Bunker Hill Universalist Church
The Bunker Hill Society was organized about 1845 and fellowshipped in 1854. A frame meeting house, capable of seating 300, was dedicated in 1855. Thirty people united with the church during the 1859 Annual Meeting. The membership suffered greatly during the Civil War, many enlisting in the Union Army. Some members, Like John G. Agnew, were Peace Democrats (Copperheads). Agnew withdrew from the church on July 5, 1863 saying, "I feel the course I am and have been pursuing does not comport with the Christian character. Nor do I think that I can be better while this war lasts. I do not wish to be a reproach upon the church." The church was re-fellowshipped in 1900. The last sermon was delivered October 23, 1910. Fire destroyed the building May 8, 1924.
Bunker Hill Cemetery
This site was part of purchases made at the Cincinnati Land Office by James Deneen in 1804 and Obadiah Welliver in 1811. Welliver found a Native American burial ground near this marker. In 1855, the Universalist Church obtained a building lot and cemetery grounds with the Welliver burial ground. The vacant land around the Deneen Cemetery was purchased for additional burial plots. The last burial was in 1918. There are numerous unmarked graves. Veterans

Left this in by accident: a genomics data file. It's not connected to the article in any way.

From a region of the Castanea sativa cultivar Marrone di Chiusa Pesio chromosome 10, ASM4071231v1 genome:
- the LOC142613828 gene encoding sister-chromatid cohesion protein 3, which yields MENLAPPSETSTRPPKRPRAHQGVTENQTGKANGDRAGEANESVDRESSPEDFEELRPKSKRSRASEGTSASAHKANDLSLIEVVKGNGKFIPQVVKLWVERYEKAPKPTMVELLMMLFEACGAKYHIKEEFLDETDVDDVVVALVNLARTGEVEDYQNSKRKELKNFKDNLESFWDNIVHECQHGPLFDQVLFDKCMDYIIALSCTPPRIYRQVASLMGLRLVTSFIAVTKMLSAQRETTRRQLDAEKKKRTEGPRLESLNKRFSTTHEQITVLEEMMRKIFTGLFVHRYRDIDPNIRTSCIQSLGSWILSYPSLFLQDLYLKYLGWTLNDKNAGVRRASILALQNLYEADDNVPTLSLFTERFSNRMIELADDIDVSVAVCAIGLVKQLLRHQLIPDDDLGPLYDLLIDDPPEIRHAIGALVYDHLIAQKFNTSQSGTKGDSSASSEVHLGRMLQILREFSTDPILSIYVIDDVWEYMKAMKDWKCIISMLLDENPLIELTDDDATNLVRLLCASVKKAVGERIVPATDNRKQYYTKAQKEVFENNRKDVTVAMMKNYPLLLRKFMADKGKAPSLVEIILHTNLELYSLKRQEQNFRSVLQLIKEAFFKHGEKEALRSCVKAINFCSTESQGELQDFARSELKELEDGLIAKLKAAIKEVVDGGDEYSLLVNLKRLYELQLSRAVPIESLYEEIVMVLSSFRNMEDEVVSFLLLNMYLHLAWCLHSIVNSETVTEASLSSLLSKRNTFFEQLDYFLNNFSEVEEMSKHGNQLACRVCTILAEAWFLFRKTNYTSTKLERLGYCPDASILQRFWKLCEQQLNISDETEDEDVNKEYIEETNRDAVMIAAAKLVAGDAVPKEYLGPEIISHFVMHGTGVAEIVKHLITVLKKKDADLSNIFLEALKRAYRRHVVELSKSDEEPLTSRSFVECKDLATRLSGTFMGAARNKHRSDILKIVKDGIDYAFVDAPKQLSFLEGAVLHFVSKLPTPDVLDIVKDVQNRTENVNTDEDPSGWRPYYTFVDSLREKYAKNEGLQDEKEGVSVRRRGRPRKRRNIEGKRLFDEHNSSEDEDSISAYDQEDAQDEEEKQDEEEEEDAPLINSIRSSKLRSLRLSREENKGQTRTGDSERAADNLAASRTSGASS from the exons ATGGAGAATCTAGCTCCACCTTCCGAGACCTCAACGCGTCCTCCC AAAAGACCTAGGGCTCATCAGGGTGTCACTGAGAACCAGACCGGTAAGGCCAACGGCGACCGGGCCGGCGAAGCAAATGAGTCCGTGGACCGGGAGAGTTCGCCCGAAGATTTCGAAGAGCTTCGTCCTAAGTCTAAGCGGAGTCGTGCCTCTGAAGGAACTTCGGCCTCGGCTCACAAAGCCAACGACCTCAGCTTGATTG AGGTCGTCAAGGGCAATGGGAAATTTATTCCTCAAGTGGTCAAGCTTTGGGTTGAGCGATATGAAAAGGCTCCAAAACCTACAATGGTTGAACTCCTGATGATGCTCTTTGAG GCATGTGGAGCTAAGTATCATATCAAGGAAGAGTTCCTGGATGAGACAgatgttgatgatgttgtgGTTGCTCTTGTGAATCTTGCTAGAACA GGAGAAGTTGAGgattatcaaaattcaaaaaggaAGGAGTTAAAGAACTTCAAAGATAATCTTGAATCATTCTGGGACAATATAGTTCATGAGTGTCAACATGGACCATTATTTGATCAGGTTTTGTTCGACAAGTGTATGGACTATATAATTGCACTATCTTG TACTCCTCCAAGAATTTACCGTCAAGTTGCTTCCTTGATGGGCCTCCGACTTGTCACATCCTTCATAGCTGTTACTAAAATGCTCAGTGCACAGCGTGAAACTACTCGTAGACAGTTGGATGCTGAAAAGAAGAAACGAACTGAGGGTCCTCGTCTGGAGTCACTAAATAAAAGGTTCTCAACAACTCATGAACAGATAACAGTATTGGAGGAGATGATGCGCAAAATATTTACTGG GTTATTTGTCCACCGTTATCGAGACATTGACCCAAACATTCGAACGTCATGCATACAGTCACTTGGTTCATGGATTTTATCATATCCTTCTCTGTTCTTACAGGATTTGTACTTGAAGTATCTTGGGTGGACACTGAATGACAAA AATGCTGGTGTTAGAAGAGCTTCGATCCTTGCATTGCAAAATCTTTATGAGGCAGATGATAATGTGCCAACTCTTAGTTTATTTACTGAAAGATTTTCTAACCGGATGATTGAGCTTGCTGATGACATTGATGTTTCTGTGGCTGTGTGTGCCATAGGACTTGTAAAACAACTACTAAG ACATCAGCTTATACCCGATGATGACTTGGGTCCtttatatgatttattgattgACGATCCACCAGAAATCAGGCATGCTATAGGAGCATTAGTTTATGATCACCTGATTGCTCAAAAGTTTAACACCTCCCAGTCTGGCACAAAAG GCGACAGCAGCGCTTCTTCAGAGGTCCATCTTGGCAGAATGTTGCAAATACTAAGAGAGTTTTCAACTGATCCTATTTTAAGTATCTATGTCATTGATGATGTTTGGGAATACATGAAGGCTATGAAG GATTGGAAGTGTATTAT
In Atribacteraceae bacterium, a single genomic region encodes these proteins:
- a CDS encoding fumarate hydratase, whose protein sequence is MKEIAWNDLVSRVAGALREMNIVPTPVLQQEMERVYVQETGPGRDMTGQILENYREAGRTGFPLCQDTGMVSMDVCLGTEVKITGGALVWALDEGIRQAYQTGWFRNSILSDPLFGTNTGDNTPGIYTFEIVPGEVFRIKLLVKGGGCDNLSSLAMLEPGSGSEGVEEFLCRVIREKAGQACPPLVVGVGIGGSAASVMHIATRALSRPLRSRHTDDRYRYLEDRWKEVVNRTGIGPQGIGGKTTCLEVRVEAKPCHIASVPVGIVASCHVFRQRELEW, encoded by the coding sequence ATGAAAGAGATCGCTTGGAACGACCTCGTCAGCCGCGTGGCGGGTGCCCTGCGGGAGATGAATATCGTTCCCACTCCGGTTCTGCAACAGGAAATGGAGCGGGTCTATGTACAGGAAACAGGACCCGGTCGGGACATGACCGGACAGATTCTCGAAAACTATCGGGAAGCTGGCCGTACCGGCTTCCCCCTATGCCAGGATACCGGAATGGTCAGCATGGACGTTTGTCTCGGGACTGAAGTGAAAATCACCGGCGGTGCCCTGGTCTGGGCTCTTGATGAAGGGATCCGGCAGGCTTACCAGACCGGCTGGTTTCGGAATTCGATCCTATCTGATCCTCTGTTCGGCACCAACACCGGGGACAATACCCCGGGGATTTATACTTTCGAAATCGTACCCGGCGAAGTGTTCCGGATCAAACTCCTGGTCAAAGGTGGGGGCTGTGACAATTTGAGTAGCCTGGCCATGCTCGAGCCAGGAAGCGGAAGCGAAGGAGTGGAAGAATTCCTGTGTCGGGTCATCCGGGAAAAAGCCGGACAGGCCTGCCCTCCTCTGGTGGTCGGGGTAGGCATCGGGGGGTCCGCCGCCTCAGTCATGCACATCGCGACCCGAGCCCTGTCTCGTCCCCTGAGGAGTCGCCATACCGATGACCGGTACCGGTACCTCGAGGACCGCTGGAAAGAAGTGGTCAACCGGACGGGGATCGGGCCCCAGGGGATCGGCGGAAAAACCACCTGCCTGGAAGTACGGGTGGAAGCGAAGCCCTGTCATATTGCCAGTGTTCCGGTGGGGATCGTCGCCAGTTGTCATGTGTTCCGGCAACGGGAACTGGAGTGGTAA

of the Revolutionary War, War of 1812, Mexican War and Civil War rest here. Four sons from the Bressler family fought in the Civil War. John M., who died for the Union cause, and Jonathan, a Confederate (Alabama) artillery officer are buried here. The site became a county historical park in 1964.